The D5’s engine has a rather simple but ingenious lag-combatting solution in the form of a 2-litre compressed air tank (bottom, left) that gives the turbocharger a handy little huff and puff at low engine speeds before sufficient exhaust pressure has built up. It works like a charm and not once did the D5 feel even remotely laggy off the line.

Our car’s fuel consumption amounted to 9.9 litres per 100km in an urban-heavy mixture of driving conditions, which is quite a bit higher than the manufacturer claims of 4.8 (mixed) and 5.7 (urban) but not too unreasonable for such a large sedan.

If there is one aspect that fell short of expectation it’s the ride quality - especially given that our unit was fitted with the optional (R17 500) rear air suspension system. Sure, on everyday surfaces it does feel cushier than the average car perhaps, but over smaller ripples and bumps it feels harsher than a luxury sedan should, and I’d apportion much of that blame to the oversized and under-profiled optional 21” wheels that were fitted to our test car - although even the standard rims (18” to 19” depending on spec grade) are hardly compact. Looking all swanky might be worth it to many owners, but there is a price to pay over the bumps.

On the safety and gadgets front, this Volvo is equipped to the hilt and even the most basic of S90s come with Volvo’s updated Pilot Assist semi-autonomous driving system, which can accelerate and brake for you at speeds of up to 130km/h, and if the road markings are clear enough (which is seldom the case) it will even help with the steering, provided you keep your hands on the wheel. Also standard is the whole barrage of hazard detection systems with autobrake but you will pay extra for the Blindspot Information System with Cross Traffic Alert.

Volvo has been quite generous with luxuries too, as you even get standard satnav as part of the huge portrait-orientated touch-screen command centre that’s fitted to every S90.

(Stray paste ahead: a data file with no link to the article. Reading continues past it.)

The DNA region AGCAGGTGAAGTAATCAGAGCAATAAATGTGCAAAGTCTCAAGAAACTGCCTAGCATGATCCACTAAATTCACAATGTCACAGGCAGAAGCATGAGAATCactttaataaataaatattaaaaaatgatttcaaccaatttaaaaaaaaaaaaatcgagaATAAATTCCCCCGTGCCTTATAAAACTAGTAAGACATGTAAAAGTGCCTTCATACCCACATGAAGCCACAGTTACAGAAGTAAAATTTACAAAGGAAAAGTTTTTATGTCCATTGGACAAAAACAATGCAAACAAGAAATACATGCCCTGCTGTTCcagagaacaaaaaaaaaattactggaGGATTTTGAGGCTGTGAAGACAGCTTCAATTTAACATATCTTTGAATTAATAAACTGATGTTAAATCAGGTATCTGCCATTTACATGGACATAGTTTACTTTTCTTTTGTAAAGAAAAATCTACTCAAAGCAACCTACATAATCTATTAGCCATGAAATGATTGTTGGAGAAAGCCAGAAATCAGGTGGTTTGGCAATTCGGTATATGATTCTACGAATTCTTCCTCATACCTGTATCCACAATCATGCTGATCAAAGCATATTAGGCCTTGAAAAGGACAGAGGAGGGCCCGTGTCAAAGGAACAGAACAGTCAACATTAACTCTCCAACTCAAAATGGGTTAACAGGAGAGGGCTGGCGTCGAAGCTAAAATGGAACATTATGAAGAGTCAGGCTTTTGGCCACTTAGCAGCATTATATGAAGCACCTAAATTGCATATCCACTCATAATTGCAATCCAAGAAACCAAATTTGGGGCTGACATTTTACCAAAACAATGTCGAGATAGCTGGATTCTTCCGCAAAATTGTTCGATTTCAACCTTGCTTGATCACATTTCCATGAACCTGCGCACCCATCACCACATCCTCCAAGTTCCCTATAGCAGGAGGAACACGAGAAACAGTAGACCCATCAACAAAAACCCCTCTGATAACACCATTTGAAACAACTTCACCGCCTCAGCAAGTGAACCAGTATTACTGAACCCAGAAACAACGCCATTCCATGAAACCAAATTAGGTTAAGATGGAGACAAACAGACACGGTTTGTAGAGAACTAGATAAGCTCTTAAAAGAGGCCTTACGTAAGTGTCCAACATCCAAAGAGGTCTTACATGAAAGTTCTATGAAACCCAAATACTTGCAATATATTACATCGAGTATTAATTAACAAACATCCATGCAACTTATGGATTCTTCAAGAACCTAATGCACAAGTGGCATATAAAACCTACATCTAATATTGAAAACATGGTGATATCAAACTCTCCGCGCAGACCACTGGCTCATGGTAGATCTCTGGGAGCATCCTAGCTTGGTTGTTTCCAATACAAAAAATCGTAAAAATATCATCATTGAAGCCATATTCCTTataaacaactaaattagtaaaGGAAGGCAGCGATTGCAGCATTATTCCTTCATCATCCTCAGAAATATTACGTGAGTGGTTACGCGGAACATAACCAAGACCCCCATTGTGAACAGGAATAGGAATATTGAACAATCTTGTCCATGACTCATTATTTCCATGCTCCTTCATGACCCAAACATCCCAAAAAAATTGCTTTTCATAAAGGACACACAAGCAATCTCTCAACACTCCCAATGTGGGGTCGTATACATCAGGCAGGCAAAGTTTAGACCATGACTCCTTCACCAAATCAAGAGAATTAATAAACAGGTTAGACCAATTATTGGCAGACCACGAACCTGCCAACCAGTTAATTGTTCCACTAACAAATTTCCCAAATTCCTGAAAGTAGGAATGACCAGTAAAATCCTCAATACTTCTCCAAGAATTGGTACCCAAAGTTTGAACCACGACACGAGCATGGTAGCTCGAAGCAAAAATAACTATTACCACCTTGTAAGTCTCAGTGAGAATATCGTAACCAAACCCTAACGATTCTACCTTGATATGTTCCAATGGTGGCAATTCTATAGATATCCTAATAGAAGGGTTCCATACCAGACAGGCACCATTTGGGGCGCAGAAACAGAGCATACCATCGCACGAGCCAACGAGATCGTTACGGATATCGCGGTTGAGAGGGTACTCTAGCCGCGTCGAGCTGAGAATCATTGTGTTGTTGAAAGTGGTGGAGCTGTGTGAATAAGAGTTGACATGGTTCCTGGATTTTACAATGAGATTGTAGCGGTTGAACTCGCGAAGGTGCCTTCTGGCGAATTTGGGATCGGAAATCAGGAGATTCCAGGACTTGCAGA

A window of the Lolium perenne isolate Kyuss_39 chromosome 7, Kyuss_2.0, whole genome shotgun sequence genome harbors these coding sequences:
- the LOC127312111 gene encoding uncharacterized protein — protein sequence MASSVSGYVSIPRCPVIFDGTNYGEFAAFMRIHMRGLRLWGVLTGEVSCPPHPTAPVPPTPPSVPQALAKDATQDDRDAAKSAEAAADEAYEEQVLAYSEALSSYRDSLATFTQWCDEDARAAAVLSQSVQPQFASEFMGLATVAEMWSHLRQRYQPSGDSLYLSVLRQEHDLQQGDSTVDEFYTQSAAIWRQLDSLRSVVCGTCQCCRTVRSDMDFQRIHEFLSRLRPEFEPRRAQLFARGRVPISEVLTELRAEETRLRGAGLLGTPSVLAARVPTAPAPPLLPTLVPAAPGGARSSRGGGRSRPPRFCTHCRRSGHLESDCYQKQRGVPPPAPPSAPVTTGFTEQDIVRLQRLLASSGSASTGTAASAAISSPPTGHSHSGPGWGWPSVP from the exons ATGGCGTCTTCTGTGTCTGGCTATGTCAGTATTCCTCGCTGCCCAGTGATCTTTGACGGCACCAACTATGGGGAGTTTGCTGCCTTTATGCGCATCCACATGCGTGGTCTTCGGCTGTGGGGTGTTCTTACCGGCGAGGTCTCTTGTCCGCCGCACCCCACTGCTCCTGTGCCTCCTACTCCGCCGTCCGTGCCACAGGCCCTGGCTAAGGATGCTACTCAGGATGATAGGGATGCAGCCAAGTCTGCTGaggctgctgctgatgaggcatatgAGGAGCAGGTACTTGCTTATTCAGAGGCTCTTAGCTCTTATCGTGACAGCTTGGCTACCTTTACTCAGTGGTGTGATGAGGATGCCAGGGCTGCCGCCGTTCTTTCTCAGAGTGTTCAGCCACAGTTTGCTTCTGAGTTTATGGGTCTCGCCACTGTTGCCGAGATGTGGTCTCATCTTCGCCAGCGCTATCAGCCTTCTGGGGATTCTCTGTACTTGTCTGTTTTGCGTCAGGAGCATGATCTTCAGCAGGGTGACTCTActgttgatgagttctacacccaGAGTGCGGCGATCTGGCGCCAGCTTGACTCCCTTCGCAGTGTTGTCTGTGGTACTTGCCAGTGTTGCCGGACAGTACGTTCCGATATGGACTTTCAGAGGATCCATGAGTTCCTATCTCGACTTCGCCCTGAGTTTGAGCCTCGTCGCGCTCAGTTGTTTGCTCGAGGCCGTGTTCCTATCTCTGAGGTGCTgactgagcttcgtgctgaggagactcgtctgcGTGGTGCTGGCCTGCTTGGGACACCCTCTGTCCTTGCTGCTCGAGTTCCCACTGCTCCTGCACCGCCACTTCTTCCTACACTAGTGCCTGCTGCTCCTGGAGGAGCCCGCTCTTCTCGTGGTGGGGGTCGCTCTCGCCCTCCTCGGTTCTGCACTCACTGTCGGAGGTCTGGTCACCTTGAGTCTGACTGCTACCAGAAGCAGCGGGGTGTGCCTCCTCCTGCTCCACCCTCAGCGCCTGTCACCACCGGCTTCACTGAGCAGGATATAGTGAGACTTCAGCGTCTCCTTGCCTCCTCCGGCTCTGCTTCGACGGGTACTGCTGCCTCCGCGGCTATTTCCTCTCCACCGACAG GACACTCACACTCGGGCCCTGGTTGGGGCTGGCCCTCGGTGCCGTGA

The interface is generally quite easy to use once you get used to it, but it’s not quite the epicentre of convenience if I have to nitpick. For one, it would have been nice to have all the main menu controls on one main screen instead of having to swipe sideways, although you can configure your own customisable shortcuts if you want. And while changing the temperature or fan speed is a relatively hassle-free two screen clicks away at all times, it’s never going to be as easy as a conventional rotary control. Not to mention how nice they are to touch now that Volvo coats them in metal.


Notwithstanding the slightly jittery ride, which could be mitigated to some degree if you stick to the smaller wheel options, the S90 represents a giant leap forward in Volvo’s sedan game and it’s good value when compared to its rivals. An interesting alternative it sure is.


Volvo S90 D5 Inscription

Engine: 2-litre, 4-cylinder twin-turbodiesel

Gearbox: 8-speed automatic

Power: 173kW @ 4000rpm

Torque: 480Nm @ 1750-2250rpm

0-100km/h (claimed): 7.0 seconds

Top speed (claimed): 240km/h

Price: R830 198

Warranty: 5-year/100 000km

Maintenance plan: 5-year/100 000km

IOL Motoring

Follow me on twitter @JasonWoosey